The Old Man and the Mime

A mime fell to the floor and pretended he was dead. A young couple walked by. They stared and pointed but continued on their way. Then a butcher walked by. He tugged on the mime’s sleeve. After no response, he too continued on his way. Then an old man walked by. He clapped his hands beside the mime’s ear. No response. Then he shouted into his ear. Nothing. Finally, the old man lay on the floor, with the mime, and pretended he was dead.


The Rose Bush

A man plucked an orange rose from a bush, smelled it, and then burst into flames. The flames eventually died out. Ash. Later, the man’s daughter came looking for him. All she found were scattered ashes. The girl then walked up to the bush, picked a blue rose, and smelled it. She quickly turned into water and splashed to the floor. She washed away the ash.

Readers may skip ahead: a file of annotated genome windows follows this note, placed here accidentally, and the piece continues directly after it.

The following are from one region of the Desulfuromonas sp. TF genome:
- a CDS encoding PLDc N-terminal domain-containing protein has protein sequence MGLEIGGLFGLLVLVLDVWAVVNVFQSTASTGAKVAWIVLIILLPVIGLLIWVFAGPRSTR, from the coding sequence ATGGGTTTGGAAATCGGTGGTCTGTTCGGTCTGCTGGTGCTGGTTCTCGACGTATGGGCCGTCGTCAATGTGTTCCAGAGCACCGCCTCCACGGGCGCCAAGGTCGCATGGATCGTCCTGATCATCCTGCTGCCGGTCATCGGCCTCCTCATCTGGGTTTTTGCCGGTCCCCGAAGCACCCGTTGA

Jose Hernandez Diaz is a 2017 NEA Poetry Fellow. He holds degrees from the University of California, Berkeley, and Antioch University Los Angeles. His work appears in The Best American Nonrequired Reading, Green Mountains Review, Huizache, New Orleans Review, North American Review, The Progressive, Witness, among others. He has served as an editor for Floricanto Press and Lunch Ticket. His manuscript was a finalist for the 2018 Andrés Montoya Poetry Prize. He tweets at @JoseHernandezDz.